The Buckeys acquired the cottage in the spring of 2007, after Dan struck up a conversation with the new owner and learned she and her husband planned to demolish the house so they could build a new one. The Akron native was horrified. The 600-square-foot abode was among the first to be built in Lakeside Chautauqua, and once inhabited by his father’s cousin, a Methodist pastor and onetime director of the community.

“Finally, Evelyn said, ‘We need to buy that house. We can’t see them just wreck it and send it to a landfill!’” Dan remembers.

The Buckeys purchased the structure and arranged to have it moved onto a new foundation on a neighboring lot. The next year they hired contractors to double the kitchen and add a utility room and spacious master suite to the back of the house; enclose the front porch; insulate existing walls; and update electrical wiring and plumbing. But they replaced all the windows with custom-made counterparts and retained the board-and-batten walls, yellow-pine floors and clawfoot tub in the bathroom. When a carpenter accidentally demolished a built-in corner cupboard in the kitchen, the couple had it rebuilt. The finishes and fixtures that could not be salvaged — the sink, commode and octagonal tile floor in the original bath, for example — were replaced with modern replicas or approximations of the originals.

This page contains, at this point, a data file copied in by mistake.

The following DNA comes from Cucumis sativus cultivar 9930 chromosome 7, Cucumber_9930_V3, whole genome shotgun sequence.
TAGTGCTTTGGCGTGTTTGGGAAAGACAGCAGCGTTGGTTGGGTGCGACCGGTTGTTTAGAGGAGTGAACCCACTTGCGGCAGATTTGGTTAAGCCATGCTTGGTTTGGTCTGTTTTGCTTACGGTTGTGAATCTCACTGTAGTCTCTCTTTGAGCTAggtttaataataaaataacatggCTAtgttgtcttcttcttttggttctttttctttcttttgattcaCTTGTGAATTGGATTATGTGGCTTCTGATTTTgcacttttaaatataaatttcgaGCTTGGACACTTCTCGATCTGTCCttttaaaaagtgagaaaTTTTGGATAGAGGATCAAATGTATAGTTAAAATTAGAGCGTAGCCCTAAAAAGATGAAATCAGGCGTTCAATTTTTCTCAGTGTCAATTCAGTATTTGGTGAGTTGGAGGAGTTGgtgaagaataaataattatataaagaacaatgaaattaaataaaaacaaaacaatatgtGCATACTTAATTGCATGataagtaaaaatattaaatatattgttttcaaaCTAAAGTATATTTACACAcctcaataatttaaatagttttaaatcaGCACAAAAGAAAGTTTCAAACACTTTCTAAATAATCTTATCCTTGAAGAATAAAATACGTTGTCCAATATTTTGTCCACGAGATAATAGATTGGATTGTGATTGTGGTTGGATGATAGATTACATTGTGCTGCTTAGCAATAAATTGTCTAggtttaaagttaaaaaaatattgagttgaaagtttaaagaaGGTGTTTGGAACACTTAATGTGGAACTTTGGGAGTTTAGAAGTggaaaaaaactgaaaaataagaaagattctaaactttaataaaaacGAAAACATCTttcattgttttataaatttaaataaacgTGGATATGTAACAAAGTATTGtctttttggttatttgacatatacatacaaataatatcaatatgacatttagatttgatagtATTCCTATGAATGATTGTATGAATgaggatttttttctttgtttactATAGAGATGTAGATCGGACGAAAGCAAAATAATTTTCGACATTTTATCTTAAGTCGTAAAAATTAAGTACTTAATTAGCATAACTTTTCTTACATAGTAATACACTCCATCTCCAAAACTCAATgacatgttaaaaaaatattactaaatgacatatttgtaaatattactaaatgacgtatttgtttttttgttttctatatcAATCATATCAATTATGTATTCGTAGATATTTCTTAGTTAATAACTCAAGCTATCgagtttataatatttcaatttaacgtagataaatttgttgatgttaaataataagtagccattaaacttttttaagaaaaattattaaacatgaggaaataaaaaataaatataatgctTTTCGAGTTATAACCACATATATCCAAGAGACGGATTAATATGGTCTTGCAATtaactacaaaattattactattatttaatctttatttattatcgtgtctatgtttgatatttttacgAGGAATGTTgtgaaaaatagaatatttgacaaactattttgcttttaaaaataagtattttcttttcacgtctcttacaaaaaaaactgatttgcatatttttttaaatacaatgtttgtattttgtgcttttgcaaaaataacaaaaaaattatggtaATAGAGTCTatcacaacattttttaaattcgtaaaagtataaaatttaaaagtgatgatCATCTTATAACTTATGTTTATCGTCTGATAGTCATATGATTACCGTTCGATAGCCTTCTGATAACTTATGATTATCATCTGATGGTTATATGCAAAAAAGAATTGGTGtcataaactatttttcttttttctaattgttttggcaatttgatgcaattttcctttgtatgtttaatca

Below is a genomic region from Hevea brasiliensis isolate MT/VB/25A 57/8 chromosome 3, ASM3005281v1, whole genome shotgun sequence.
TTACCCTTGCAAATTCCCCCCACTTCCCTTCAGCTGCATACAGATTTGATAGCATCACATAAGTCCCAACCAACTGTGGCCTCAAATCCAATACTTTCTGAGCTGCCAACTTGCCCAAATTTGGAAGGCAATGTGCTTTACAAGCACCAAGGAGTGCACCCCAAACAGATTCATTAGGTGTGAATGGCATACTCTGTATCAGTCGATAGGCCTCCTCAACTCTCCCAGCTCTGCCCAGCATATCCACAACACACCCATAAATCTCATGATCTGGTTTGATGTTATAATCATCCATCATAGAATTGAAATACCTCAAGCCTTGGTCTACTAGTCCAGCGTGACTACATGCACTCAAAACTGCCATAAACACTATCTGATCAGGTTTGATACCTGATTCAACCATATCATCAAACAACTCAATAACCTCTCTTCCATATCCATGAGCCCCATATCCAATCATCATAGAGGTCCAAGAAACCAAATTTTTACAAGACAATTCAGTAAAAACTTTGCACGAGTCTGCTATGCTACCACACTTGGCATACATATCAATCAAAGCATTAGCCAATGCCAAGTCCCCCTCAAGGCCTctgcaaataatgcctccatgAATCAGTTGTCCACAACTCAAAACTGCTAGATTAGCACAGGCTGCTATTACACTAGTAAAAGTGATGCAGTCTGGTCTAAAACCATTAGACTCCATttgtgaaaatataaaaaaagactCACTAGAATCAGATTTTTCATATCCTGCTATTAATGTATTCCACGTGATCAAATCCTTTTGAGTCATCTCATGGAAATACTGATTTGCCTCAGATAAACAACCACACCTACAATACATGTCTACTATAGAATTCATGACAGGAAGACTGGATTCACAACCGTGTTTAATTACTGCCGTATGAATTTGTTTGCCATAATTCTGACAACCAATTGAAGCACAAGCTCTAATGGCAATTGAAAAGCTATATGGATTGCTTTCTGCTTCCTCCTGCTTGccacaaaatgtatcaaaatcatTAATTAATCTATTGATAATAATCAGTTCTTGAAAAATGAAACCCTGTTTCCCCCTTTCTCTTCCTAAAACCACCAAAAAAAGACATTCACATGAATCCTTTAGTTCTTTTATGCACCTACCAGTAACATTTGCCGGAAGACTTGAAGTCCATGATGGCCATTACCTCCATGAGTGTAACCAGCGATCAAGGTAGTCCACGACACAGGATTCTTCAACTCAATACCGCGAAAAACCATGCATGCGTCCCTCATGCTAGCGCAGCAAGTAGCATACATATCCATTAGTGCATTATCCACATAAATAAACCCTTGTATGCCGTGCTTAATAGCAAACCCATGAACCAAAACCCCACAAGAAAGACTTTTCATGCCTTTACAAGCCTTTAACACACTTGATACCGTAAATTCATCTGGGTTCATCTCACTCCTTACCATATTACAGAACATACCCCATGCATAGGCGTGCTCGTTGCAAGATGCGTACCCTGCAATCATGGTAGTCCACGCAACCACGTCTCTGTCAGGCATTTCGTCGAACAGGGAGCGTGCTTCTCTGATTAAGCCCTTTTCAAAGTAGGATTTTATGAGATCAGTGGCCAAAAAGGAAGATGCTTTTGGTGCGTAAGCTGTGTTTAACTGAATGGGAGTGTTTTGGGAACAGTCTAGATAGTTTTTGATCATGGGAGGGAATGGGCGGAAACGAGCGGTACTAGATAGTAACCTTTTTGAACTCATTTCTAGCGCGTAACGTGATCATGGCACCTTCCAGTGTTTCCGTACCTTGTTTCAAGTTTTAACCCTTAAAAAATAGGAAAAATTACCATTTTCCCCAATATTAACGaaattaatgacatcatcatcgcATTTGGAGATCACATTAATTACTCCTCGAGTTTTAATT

“We picked everything that would be appropriate for the period that this was built,” Dan says. Exceptions can be found in the kitchen, where track lighting illuminates sleek appliances sandwiched between banks of white beadboard cabinetry, and in the master suite, which boasts sliding glass doors opening to a private covered porch and a large walk-in shower in the bath.

The Buckeys then decorated the entire house in a black, white and red color scheme. The result is surprisingly contemporary, what Evelyn describes as “Americana with a European flair.” She points out the painting of a cow in the kitchen, the photograph of a series of London phone booths in one guest bedroom, the American-flag window shade in another, the homespun star-spangled quilts and shams on all the beds. Dan admits that comfortably furnishing the rooms proved to be a challenge in this super-sized world.